After the invalidation of the Safe Harbor by the European Court of Justice (“ECJ”) last October in the Schrems case, negotiations between the European Commission and US authorities led to a new agreement called the EU-US Privacy Shield. However, the EU’s 1995 Data Protection Directive provides that the Article 29 Working Party (“WP29”) has to issue an opinion on this kind of agreements and it did so on April 13. It concluded that the proposed version of the Privacy Shield does not offer a protection essentially equivalent to that offered under EU law. WP29 noted “strong concerns” on both the commercial aspects and on access by public authorities.
On the commercial aspects, WP29 said the Privacy Shield:
- is not in line with the purpose limitation and data retention principles (data should not be stored longer than strictly necessary in accordance with the purpose for which the data subject gave his/her consent)
- says nothing about protection against decisions based solely on automated processing
- does not deal with onward transfers adequately; and
- has a redress mechanism that is too complex.
As regards access by public authorities, the Privacy Shield:
- does not exclude massive and indiscriminate collection of personal data originating from the EU; and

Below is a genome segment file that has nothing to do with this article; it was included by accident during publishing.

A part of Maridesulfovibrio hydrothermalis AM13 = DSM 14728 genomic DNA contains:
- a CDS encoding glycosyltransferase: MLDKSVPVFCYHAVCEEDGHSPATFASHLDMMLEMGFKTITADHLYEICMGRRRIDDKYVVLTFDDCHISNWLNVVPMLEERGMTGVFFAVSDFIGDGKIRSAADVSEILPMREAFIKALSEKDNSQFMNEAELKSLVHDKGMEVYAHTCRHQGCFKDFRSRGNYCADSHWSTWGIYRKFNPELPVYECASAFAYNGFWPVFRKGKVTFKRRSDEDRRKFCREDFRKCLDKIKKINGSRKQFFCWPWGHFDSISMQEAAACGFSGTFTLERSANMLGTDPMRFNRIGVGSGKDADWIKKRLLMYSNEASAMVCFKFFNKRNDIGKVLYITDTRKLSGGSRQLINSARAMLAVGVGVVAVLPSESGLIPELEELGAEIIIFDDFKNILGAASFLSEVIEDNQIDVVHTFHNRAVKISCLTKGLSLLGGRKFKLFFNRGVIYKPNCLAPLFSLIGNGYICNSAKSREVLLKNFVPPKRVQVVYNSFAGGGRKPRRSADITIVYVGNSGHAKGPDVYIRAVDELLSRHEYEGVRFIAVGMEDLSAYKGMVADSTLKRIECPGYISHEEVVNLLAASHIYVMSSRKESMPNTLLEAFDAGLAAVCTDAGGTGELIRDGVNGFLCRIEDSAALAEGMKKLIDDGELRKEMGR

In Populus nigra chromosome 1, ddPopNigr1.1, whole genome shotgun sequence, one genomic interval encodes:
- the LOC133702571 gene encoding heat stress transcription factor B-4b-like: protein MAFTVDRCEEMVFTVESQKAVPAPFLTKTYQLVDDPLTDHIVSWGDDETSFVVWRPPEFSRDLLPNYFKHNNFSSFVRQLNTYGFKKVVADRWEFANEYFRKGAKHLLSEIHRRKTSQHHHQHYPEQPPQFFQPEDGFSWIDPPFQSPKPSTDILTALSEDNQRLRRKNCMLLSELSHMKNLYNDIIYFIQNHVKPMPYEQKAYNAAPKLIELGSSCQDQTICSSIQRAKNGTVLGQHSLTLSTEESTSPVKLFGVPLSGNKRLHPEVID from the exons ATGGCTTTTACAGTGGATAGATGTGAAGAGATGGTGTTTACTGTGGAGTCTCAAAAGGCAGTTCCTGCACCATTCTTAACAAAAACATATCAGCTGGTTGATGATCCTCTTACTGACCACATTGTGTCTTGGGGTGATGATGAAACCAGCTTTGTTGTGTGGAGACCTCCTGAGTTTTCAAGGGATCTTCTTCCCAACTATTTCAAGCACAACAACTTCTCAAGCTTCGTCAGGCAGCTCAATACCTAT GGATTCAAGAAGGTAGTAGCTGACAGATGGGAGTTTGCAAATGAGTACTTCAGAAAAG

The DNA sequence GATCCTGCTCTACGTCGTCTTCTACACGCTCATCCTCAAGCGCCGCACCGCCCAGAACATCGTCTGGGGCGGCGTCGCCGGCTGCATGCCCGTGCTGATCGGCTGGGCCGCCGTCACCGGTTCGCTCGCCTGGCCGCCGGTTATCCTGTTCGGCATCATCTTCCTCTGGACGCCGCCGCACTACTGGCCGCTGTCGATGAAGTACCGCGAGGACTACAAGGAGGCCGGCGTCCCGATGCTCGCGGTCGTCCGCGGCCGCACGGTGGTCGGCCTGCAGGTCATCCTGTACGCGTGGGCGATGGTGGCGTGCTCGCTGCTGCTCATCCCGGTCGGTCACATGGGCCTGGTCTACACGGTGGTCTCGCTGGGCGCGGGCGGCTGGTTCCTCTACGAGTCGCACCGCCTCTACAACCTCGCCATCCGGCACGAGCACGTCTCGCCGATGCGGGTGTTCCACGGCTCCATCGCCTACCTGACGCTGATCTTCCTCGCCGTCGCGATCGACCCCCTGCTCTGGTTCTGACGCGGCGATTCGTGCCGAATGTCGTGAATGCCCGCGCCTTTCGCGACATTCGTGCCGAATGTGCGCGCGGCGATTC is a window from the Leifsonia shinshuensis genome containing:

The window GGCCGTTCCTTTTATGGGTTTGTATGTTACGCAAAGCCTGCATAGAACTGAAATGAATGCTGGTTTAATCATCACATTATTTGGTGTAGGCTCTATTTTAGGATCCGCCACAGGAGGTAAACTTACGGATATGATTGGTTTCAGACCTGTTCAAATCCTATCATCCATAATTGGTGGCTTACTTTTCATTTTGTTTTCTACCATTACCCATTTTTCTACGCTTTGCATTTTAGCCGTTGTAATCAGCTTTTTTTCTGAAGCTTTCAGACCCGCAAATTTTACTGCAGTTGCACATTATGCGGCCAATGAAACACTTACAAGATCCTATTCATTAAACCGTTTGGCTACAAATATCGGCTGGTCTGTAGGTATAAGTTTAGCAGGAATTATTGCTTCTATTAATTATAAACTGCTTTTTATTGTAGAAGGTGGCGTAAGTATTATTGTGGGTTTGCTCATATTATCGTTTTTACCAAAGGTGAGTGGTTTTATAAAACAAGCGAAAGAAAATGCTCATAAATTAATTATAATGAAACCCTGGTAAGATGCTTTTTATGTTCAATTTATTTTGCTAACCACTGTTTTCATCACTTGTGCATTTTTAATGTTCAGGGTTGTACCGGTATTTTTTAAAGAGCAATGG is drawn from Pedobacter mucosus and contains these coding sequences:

- has an Ombudsperson that is not sufficiently independent and not vested with adequate powers.
WP 29 urged the European Commission to resolve these concerns and improve the proposed scheme.
What will happen next?
The EU Privacy Directive states that a committee composed of representatives of all Member States must also issue an opinion on the Privacy Shield. The opinions of that Committee and of WP29 are non-binding, so the European Commission could still issue a favorable adequacy decision on the current version of the Privacy Shield. However, the ECJ also ruled in the Schrems case that national data protection authorities within the EU (“DPAs”) are not bound by the Commission’s adequacy decisions. Accordingly, there is little doubt that the Privacy Shield will be challenged in the ECJ if the Commission approved it.
We will see what the European Commission decides but Commissioner Jourova indicated that the Commission would work swiftly to include WP29’s recommendations and is still aiming at issuing a final adequacy decision in June.
In the meantime businesses may still use the other EU-U.S. transfer tools, mainly the European Commission Standard Contractual Clauses and Binding Corporate Rules, when data is shared within the same group. Failing to use these tools exposes a business to the risk of a national DPA initiating an enforcement action.